Since I've been learning the craft of writing screenplays, I've lost track of the number of courses I've been on. Some have been useful (Euroscript's genre workshops), some excellent (the evening classes provided by Raindance), but I've learnt more about screenwriting from attending Script Tank.
I written about Script Tank before, but in a nutshell it's a fortnightly reading of scripts, carried out be professional actors, to an audience of actors, screenwriters and playwrights. After the script is read out, the audience then critique it (actually, it's torn apart - in a purely professional and constructive fashion - by the writers attending).
Unlike every other writers' group I've attended, Script Tank's members are all experienced professionals in their fields. So they know what makes a successful piece of writing - whether it's a commercial TV production, or a short piece for the UK's fringe theatre scene. And the organisers of Script Tank ensure this. Even attending Script Tank requires you submit work, before your allowed to appear.
Script Tank doesn't just help you develop abilities with helping you recognise dialogue, plotting and the general writing of scripts. It helps in other ways too:
1. You get a thicker skin
The performing arts require collaboration, so writers don't work in isolation. They continually receive feedback from script editors, actors, producers and directors on their work. (Or at least they should. I suspect no-one dares do this to the celebrity hyphenates, for fear of loosing their job.)
Often these notes are unwanted, occasionally desired; at times positive, most likely negative. For a writer to move from amateur (writing for free) to professional status (getting regular paid work) they need to learn how to accept criticism.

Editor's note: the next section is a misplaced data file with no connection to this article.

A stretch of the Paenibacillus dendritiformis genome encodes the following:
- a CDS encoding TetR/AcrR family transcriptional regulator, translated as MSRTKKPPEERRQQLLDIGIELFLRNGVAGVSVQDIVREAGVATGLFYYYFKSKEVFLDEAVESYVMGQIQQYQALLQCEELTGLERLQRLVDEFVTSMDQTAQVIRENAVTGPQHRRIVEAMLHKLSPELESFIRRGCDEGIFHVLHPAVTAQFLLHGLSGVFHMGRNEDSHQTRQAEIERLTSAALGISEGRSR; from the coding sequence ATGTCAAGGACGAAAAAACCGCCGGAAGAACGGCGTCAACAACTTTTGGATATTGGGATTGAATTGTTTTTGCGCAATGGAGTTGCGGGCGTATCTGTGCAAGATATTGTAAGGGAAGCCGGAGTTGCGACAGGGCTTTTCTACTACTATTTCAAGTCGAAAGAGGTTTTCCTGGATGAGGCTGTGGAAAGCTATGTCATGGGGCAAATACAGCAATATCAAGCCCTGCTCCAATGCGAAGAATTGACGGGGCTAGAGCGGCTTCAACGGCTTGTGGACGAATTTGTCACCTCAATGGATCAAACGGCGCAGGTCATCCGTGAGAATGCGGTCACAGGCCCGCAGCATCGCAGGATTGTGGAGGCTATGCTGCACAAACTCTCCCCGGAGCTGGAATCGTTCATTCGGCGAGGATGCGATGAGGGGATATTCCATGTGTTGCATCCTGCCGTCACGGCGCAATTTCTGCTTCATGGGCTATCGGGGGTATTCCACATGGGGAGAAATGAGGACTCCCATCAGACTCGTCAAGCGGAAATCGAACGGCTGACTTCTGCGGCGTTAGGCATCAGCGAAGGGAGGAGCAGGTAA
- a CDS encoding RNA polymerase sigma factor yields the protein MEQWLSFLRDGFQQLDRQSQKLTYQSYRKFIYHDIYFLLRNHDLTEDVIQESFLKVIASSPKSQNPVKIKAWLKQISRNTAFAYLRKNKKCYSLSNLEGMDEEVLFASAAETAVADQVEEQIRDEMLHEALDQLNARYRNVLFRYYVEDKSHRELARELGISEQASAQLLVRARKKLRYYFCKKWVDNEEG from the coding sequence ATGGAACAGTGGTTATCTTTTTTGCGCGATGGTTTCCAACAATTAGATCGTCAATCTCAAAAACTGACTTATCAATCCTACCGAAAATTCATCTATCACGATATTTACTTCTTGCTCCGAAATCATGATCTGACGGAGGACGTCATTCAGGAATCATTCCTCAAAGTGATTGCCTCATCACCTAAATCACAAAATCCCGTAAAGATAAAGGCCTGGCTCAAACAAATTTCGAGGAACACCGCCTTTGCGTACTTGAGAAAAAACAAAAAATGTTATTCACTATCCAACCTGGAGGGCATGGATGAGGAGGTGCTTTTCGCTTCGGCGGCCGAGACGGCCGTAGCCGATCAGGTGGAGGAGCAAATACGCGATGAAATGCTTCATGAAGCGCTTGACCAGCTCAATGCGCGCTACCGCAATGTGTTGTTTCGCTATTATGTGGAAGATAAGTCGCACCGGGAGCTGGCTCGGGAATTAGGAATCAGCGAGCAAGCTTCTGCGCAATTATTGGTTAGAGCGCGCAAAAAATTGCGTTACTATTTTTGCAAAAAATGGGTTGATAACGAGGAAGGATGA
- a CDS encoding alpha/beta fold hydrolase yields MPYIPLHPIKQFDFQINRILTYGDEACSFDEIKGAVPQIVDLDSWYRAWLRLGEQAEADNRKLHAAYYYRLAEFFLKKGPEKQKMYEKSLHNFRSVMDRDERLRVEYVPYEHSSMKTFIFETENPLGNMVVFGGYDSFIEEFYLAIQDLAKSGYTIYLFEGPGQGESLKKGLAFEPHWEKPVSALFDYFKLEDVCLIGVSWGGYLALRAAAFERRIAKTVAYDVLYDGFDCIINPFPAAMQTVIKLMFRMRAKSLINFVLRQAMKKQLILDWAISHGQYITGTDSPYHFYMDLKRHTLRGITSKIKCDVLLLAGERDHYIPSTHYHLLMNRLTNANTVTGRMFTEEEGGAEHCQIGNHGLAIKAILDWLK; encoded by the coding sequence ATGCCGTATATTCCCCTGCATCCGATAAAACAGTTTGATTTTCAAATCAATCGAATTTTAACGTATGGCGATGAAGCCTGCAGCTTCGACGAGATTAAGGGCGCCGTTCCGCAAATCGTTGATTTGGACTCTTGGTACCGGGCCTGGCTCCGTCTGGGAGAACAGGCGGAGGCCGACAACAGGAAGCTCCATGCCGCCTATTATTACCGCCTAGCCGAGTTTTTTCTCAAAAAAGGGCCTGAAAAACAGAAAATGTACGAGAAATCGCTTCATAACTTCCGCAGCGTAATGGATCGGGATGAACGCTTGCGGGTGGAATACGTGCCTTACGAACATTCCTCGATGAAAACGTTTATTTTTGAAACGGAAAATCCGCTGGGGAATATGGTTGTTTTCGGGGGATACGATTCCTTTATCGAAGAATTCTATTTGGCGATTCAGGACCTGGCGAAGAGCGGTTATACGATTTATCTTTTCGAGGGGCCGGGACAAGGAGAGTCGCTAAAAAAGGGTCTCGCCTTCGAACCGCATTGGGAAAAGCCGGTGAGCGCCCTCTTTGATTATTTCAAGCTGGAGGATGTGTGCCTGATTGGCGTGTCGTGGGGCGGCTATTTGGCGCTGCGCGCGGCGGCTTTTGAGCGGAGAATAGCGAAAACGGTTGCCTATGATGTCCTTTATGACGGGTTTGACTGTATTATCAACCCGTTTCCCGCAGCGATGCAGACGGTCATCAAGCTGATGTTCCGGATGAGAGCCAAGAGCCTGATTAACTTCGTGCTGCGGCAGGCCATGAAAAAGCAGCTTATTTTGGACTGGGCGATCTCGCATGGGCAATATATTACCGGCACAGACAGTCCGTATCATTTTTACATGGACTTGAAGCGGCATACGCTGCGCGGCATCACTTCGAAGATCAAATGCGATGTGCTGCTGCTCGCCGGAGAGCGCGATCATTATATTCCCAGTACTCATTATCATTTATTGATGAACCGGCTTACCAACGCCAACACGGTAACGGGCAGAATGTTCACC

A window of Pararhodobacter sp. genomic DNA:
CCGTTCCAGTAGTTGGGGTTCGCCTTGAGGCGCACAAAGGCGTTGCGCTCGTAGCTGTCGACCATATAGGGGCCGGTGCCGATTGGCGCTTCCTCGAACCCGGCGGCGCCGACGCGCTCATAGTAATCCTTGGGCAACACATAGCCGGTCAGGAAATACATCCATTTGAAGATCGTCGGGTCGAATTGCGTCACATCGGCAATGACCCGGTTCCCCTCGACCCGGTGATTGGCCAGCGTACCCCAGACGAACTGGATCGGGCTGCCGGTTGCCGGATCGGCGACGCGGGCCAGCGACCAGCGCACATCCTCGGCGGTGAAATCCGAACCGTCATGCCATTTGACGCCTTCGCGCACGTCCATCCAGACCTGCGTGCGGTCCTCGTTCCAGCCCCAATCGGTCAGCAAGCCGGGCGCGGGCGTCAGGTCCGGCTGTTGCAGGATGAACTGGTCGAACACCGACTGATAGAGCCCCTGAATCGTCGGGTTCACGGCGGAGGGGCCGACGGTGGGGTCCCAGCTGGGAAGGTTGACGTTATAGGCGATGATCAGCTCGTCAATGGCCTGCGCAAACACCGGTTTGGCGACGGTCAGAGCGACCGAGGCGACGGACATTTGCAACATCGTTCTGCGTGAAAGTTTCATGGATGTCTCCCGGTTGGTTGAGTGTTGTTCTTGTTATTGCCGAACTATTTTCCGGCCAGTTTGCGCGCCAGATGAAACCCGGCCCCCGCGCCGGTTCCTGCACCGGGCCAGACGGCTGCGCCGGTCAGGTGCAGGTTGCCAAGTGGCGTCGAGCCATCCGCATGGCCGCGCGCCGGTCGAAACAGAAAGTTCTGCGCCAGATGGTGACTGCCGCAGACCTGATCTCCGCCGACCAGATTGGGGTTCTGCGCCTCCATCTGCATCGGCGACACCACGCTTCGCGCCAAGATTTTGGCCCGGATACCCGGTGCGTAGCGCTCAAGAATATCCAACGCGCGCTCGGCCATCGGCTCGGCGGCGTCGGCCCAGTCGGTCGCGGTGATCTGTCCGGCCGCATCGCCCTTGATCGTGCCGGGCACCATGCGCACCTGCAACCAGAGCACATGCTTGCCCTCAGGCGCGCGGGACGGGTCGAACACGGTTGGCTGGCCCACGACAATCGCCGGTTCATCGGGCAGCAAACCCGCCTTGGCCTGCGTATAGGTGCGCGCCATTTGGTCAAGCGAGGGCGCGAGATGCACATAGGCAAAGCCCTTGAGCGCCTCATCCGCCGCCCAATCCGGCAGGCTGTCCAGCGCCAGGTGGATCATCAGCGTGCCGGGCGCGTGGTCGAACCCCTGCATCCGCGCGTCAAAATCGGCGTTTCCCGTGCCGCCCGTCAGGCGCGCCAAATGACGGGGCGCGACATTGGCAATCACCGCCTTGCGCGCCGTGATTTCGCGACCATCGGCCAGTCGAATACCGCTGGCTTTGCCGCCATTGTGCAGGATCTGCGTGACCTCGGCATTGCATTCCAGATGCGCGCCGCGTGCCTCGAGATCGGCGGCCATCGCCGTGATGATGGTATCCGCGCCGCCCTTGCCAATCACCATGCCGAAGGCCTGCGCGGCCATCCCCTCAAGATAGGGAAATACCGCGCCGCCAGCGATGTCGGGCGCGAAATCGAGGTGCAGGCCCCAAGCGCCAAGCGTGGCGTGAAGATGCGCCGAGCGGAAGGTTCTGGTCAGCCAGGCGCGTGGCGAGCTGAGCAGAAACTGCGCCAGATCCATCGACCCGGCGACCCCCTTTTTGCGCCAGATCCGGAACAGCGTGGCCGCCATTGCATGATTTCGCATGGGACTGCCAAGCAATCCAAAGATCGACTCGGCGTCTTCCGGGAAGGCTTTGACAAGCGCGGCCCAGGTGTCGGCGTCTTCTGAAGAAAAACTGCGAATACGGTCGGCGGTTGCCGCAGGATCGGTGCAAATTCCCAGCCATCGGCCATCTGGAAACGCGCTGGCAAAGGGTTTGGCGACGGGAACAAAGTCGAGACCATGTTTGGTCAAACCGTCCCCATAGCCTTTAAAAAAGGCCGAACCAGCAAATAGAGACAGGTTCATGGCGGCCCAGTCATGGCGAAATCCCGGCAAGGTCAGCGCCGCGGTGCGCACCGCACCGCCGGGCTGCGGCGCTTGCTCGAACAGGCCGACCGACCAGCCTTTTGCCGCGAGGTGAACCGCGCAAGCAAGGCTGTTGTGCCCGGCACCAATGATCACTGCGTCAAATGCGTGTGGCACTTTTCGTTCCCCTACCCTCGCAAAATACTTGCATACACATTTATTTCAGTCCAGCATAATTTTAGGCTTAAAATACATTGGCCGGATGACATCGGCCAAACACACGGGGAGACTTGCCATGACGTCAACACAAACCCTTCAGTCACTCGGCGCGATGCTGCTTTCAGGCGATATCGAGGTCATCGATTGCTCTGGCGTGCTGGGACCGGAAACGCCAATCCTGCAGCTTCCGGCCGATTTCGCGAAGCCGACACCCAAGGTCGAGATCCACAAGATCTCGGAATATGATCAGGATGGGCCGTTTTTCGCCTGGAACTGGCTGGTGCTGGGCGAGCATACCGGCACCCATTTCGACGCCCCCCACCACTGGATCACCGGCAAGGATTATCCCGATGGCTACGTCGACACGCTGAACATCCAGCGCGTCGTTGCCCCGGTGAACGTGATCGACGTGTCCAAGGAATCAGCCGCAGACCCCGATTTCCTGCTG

This does not mean lying back and being walked over by everyone with an opinion. It means developing the ability select the best, constructive advice from the general noise, without taking negative comments as personal attacks.
The best way to do that is to get your work seen by other people. Then listen to what they say.
This is what happens at Script Tank: once a work is performed, the writer has to sit down, shut up and listen to the feedback. They can't answer back, argue, interrupt, or even reply to questions. You have to sit there and take the hits as they come.
Just as in a development meeting you have to listen to what's being said, without storming out.
That's unless you're in love with the romantic idea of being a screenwriter, rather than learning how the industry works.
There are two ways to look at how the performing arts industries operate: it's either the most social of all the industries, requiring an immense amount of networking; or it's so nepotistic, it's incestuous.
You have to build contacts and friends in the industry to break in, and
Script Tank is one of the many places this can be done.
You also meet many wonderful actors - always handy for anyone with ambitions to produce their own works.
3. Learn from others
The level of experience of people at Script Tank varies from baby writers to old hands. But no matter who is there, if you pay attention you'll be guaranteed to learn from the mistakes and successes of others in the group.
You can also pick up tricks and techniques from other writers and actors, and learn about parts of the industry you may never have heard about before.
My next reading at Script Tank is in late February. This time it's a feature film script.
Whatever happens at the reading, I'm sure it'll make my script stronger.